Batman stands in front of green wallpaper.

Batman: The Liberation Theology Behind the Caped Crusader

Liberation Theology is, and I quote, “a movement in Christian theology that emphasizes liberation from social, political, and economic oppression as an anticipation of ultimate salvation.” I took a class about this in college, a strange thing to say I’m done with. But in that class, I was able to write a paper about any person or character who best exemplifies the ideas behind liberation theology from any of the factors I just stated. The character I chose was Batman–not because he’s one of my favorites, or because there are so many quality comics and adaptions about him that I can prove almost any point about him that I want–but because to his core, the best and most true-to-character depictions of him are about liberation from the pressures that keep people downtrodden. That may not make sense for a good reason on the surface, so please let me explain.

Batman: A Relatable Superhero?

Bruce Wayne is sleeping, asking for a few more minutes with the words "Relatable Superhero" as the image title.

Batman is an icon even among superheroes for being able to overcome anything while being a mortal man. He’s one of the few superheroes who consistently overcomes without powers, and even his advanced technology is usually a last resort. His ability to stand as one of the greatest superheroes stems from the one thing that separates him from other mortals, he’s absurdly rich. As reported by SL Made’s July 15, 2017 video, “Top 10 Richest Characters in the World (In a Bad Way)”, Batman has a net worth of nearly 98 billion dollars.

On paper, he shouldn’t be so popular. He’s the establishment, the one percent of the one percent, yet he is objectively more successful than all of his peers. Batman’s wealth in actuality endears us to him, because of how he uses it. Where the rich today abandon and oppress, all Batman does is use his wealth to help regular people. Batman illuminates the upper class’s ability to educate and empower those under them and maintain their wealth at the same time. He is the hero we want to be real because the real people with his kind of power don’t help us like he shows they can.

There are misconceptions about Batman that need to be corrected; first, the idea that he is loved for being relatable, and that he works alone. Glen Whedon, in his book The Caped Crusader and the Rise of Nerd Culture, spoke of Batman’s ‘relatability’ best. “‘Batman’s my guy,’ a friend and lifelong comics fan told me… ‘No powers, just grit. He’s human. He’s relatable.’… ‘You or I, … could be Batman.’” (Whedon 2) The problem with this statement is that “we really could not.” (Whedon 2) We could never be as skilled, as rich, or as smart as Batman, especially not all at once. Just because he is mortal does not make him relatable. Everyone in a classroom is mortal, but they do not all relate to each other. This means that Batman is not necessarily popular because he is relatable.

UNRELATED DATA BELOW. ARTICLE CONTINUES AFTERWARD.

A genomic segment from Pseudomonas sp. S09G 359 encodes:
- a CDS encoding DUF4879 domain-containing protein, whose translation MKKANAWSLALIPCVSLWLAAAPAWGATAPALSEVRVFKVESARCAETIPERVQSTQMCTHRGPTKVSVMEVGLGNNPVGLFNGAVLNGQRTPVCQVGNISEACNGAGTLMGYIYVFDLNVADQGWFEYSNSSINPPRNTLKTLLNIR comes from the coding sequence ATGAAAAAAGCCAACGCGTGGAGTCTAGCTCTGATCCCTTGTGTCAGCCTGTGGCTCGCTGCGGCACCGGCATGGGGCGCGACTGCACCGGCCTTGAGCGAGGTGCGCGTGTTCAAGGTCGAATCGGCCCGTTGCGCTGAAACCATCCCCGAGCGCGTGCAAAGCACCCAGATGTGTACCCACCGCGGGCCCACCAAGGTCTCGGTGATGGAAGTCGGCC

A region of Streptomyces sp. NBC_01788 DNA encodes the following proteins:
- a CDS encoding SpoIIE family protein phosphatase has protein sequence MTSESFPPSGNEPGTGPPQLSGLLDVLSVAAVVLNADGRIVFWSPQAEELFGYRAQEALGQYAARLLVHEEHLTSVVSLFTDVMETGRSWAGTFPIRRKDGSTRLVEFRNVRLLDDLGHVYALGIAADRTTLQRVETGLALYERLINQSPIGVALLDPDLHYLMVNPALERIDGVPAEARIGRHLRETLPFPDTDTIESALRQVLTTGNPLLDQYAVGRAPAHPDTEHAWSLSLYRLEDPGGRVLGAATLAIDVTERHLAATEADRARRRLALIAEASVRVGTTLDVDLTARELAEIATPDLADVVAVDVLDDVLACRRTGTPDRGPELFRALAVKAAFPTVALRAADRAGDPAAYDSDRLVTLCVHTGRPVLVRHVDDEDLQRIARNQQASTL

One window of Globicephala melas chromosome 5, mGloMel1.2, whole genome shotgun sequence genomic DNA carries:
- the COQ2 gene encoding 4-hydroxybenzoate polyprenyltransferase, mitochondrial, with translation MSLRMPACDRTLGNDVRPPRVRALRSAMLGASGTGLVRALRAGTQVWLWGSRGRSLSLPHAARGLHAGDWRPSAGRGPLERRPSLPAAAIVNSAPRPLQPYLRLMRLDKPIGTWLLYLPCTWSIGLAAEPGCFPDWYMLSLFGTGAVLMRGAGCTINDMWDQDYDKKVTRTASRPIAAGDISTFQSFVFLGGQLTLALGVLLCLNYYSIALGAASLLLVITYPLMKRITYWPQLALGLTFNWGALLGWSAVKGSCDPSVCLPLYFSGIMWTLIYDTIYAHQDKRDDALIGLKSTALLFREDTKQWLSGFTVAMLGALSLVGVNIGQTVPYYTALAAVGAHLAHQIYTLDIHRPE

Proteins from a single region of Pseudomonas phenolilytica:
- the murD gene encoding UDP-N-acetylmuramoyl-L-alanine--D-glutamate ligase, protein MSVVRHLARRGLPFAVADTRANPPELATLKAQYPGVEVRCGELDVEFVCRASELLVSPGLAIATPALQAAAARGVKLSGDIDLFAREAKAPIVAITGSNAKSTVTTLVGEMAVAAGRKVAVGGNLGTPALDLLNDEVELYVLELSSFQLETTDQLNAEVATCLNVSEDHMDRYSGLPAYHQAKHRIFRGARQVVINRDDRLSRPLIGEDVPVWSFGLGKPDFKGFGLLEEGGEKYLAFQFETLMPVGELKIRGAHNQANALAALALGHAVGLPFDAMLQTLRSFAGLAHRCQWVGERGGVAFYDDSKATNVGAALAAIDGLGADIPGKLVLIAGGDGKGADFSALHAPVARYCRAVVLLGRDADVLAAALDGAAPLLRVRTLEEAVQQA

Batman is popular for being a stupidly rich man who helps people alongside other superheroes, a fact confused by the misconception that Batman works alone. Everyone says this, yet everyone also knows the most well-known sidekick in comics is one of his, Robin. Robin can’t be called an outlier created to sell toys, because Batman has had more kids as Robin than people do fingers on their hand. There is Dick Grayson, the first Robin who became Nightwing; Jason Todd, the second who became the Red Hood; Tim Drake, the third who is now called Red Robin; Stephanie Brown, the fourth who became Batgirl; Damian Wayne, the actual blood son of Batman; and Duke Thomas, who shared the mantel with Damian and bunch of other kids before becoming the Signal. These aren’t all the Robins Batman has even had, they’re simply the ones who aren’t one-offs or from alternate canons. 

Outside of the Robins, Batman has more sidekicks and partners than any other superhero. From what had to be nicknamed the Bat-family, there are several Batgirls, several Batwomen, Batwing, Azrael, Black Bat, Spoiler, Oracle, Huntress, Batman Beyond, Ace the Batdog, and of course, the loyal butler Alfred. Batman does not work alone, the fact that he doesn’t, that he comes to work with so many others, is why people love him. People love that he has helped every one of the Bat-family become better people, he literally empowers other characters.

Robin: The Empathy Behind the Boy Wonder

Batman standing behind Robin with the Title "The Empathy Behind the Boy Wonder" to the right, underneath the Robin  logo.